CITF Research Roundup | Issue 15 | May 19, 2021

CITF Event

As Canada crests the worst of Wave 3, the COVID-19 Immunity Task Force (CITF) is hosting an online event in collaboration with Canadian Blood Services and Héma-Québec to share the latest seroprevalence results from blood donors across Canada. Representatives from all three organizations will give an overview and an analysis of the data, including through the CITF’s new modelling efforts, to provide researchers, academics and policymakers with a clear and detailed reading of what they mean for the future of our pandemic response.

Wednesday, May 26 | 1 p.m. EDT | Online


Spotlight on CITF-funded Research

Montreal pediatric study releases preliminary results: infection rates increasing among children, parents eager to get their children vaccinated

Dr. Kate Zinszer, from the Université de Montréal, and her EnCORE study team have released interim non-peer reviewed results suggesting a marked increase in seroprevalence among Montreal children aged 2-17 years-old in recent months. They found that 3.3% of participants had antibodies to SARS-CoV-2 in October-November 2020, whereas 8.9% had antibodies between February-April 2021, with the highest seroprevalence in lower socioeconomic areas. Most parents surveyed reported that they are likely to get their child vaccinated for COVID-19 as soon as vaccines are available.

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Not all retirement homes have the same COVID-19 risk for residents

Dr. Andrew Costa, from McMaster University, and colleagues have studied the risk factors for outbreaks of SARS-CoV-2 at retirement homes or assisted living facilities in Ontario. In a publication in the Canadian Medical Association Journal, they find that the risk of a COVID-19 outbreak is higher in homes with larger resident capacity, that share space with a long-term care facility, and that offer more services onsite. The authors recommended priority vaccination for those living in homes that fit these criteria.

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Vaccination should be mandatory for health care workers: article now available in French

Provincial and territorial governments in Canada should instate mandatory COVID-19 vaccination for healthcare workers whether in public and private settings, according to a previously reported article, now also available in French in the Canadian Medical Association Journal. In the article, Dr. Kumanan Wilson and colleagues from the University of Ottawa conclude such rules would also survive a Charter challenge.

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International Research Review

International Research Review

The future of vaccines: nanoparticle vaccines could protect against present and future coronaviruses

Current mRNA vaccines may be a potent weapon against the most troublesome immune-evading SARS-CoV-2 variants. Studies in macaques hint that mRNA vaccines could be used as a platform to develop vaccines protecting against an array of coronaviruses. In a recent report from Qatar, people who received two doses of the Pfizer-BioNTech mRNA vaccine were 75% less likely to get infected with the variant initially described in South Africa (B.1.351) when compared to unvaccinated people. They also had almost complete protection from severe disease caused by any variant. Likewise, the nanoparticle baculovirus vaccine from Novavax displayed significant protection in a South African trial where most of the infections are caused by the B.1.351 variant.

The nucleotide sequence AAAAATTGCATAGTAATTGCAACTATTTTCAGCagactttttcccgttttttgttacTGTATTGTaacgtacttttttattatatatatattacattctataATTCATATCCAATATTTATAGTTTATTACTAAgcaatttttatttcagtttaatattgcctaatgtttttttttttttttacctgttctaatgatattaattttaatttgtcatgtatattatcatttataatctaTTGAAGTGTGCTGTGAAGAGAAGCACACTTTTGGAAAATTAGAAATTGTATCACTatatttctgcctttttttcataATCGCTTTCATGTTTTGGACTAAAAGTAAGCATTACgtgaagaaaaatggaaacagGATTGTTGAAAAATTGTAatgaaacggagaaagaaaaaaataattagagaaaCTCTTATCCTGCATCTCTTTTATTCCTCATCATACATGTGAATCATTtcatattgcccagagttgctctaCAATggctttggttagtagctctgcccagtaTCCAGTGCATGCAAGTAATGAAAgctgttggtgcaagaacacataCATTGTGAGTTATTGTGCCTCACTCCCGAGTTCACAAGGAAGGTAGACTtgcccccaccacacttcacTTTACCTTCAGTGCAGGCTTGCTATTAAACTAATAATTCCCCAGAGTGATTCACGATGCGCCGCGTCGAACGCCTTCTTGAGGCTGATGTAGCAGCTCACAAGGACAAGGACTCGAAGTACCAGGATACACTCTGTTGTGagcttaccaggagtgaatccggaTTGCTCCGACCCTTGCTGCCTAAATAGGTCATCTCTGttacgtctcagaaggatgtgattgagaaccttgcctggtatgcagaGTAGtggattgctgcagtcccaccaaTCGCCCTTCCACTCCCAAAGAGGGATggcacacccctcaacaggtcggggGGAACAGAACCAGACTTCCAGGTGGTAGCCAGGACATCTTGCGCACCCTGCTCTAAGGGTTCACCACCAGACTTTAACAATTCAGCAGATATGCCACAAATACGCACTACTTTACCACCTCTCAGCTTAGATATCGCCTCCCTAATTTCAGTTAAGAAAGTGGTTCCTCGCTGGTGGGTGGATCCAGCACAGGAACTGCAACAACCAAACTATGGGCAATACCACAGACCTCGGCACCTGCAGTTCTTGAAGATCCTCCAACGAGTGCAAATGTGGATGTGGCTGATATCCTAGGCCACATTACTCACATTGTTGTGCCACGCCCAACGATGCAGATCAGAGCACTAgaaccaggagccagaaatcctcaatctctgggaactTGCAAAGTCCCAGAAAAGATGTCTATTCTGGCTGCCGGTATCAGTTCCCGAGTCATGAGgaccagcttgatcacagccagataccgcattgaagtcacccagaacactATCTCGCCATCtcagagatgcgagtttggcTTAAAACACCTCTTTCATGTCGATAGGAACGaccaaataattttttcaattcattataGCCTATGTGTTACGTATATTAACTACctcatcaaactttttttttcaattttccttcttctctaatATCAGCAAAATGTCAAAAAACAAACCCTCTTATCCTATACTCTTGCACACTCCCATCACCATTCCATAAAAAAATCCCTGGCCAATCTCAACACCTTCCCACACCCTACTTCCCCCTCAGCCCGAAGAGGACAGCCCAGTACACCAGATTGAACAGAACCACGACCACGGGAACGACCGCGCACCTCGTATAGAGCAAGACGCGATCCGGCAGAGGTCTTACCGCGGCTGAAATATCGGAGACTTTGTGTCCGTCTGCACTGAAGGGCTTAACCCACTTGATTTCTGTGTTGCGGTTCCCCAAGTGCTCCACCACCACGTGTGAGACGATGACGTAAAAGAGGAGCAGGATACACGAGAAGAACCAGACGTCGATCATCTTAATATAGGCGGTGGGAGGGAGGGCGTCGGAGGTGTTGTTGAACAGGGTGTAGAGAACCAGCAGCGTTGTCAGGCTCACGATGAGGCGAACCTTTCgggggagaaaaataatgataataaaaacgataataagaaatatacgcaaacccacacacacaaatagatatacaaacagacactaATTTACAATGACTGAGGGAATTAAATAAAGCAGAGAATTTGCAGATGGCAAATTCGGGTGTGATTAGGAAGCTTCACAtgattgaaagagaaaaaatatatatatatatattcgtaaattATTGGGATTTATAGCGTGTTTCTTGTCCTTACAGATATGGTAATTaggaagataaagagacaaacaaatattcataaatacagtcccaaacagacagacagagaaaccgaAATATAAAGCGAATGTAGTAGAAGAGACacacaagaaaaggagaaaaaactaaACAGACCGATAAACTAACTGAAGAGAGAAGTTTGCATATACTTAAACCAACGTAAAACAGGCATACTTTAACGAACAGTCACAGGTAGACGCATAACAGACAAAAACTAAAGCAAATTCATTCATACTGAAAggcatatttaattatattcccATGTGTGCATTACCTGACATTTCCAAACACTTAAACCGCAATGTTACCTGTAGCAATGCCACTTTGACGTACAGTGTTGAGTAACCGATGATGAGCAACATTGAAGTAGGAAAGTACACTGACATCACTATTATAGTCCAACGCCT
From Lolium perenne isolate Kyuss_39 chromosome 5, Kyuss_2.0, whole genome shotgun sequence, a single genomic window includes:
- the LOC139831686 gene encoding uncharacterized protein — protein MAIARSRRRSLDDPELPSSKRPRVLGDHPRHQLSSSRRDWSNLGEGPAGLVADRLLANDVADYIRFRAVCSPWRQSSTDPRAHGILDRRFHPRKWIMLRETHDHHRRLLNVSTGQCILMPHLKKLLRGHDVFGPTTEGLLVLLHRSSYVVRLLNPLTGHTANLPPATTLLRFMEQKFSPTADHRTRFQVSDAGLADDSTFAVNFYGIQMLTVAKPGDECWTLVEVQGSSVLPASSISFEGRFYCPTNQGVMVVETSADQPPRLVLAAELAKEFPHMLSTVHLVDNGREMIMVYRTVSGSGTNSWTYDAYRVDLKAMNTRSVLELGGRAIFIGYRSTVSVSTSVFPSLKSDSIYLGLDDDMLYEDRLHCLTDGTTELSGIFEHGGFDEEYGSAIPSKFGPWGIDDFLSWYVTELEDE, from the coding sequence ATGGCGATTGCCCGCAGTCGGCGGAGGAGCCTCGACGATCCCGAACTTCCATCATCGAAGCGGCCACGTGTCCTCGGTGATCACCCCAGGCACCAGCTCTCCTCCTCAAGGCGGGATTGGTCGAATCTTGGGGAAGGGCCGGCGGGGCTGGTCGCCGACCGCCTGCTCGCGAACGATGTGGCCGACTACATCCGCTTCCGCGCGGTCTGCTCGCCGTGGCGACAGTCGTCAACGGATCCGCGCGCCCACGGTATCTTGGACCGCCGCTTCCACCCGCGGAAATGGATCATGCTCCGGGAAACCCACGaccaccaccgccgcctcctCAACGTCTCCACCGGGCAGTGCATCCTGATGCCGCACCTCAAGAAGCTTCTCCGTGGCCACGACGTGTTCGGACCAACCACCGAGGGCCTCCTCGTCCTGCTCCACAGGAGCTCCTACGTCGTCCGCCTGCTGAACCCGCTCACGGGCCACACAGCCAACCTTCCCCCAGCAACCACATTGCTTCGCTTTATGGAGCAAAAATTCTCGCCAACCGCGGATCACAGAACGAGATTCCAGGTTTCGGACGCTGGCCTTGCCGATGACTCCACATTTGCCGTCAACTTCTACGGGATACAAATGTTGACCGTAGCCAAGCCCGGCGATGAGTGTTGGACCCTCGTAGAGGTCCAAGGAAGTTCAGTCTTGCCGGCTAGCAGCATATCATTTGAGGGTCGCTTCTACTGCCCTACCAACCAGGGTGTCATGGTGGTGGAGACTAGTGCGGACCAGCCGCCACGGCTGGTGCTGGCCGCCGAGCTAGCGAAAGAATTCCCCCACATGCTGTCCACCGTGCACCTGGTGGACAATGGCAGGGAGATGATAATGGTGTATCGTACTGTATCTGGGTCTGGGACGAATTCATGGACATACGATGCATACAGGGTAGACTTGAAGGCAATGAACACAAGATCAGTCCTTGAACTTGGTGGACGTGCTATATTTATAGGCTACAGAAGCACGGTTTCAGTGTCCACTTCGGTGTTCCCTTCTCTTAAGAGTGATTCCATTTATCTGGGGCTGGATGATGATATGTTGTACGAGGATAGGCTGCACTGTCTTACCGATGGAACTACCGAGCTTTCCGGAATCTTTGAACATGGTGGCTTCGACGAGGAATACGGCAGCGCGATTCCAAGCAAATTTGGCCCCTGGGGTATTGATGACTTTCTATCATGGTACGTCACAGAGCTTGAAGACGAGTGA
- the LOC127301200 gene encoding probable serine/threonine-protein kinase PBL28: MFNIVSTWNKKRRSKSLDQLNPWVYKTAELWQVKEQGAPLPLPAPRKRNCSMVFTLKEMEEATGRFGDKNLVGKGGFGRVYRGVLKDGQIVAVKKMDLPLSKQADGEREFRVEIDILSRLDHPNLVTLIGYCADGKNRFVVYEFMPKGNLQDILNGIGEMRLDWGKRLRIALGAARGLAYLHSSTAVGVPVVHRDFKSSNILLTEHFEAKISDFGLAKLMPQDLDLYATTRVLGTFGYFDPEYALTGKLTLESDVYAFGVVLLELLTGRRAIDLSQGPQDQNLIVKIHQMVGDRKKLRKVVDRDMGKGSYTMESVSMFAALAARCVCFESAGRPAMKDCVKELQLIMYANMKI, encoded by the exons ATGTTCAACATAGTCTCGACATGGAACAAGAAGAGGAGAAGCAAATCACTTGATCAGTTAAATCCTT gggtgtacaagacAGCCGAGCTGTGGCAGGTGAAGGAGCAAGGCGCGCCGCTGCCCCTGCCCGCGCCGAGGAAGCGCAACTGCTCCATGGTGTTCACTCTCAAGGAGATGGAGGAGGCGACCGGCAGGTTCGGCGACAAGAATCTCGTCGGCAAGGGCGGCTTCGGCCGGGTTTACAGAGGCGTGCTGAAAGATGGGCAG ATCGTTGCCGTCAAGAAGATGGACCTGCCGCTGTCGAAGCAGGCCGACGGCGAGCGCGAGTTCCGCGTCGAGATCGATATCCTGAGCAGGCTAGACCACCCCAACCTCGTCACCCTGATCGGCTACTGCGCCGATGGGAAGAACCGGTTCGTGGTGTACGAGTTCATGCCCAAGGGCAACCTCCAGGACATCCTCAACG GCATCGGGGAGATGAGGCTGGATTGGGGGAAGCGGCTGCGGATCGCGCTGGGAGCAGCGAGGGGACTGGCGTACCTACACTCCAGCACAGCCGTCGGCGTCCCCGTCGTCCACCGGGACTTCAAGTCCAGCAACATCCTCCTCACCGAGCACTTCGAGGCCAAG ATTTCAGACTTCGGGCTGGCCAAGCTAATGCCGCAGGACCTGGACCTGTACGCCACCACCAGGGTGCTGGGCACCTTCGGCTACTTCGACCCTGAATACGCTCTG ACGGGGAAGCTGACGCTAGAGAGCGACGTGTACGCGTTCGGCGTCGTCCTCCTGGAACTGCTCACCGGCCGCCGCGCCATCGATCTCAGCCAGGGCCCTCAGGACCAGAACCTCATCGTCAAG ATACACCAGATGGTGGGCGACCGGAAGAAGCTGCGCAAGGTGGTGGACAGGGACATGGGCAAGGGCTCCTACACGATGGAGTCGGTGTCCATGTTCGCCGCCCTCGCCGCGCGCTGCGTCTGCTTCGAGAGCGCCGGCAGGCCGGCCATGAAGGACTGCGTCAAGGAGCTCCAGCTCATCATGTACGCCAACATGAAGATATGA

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How effective is the Pfizer-BioNTech vaccine at preventing SARS-CoV-2 infection?

As vaccines roll out, studies are underway to continue to monitor their efficacy against SARS-CoV-2 infection, and particularly, against asymptomatic infections. Two recent publications in JAMA show that vaccination with the Pfizer-BioNTech vaccine reduces the risk of any SARS-CoV-2 infection, whether with symptoms or not.

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Mixing COVID-19 vaccines only triggers mild and short-lived adverse reactions: A preliminary safety report

It has been proposed that immunization with different vaccine products for the first and second dose may increase the intensity and breadth of immune responses, while simplifying vaccine availability and delivery logistics. The U.K. COVID-19 Heterologous Prime-boost study released their initial report on adverse reactions observed with this vaccine regimen in The Lancet last week. Although adverse reactions were reported more frequently, they were mild and short-lived.

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From Preprint to Published

Researchers from Université de Montréal, Dr. Daniel Kaufmann and Dr. Andres Finzi, in collaboration with researchers from New York University, confirm the presence of a long-lasting immune response to the novel coronavirus SARS-CoV-2, the virus that causes COVID-19 in this paper now published in Cell Reports Medicine. This publication is part of their research funded by the COVID-19 Immunity Task Force and the Canadian Institutes for Health Research.

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Beating the pandemic blues

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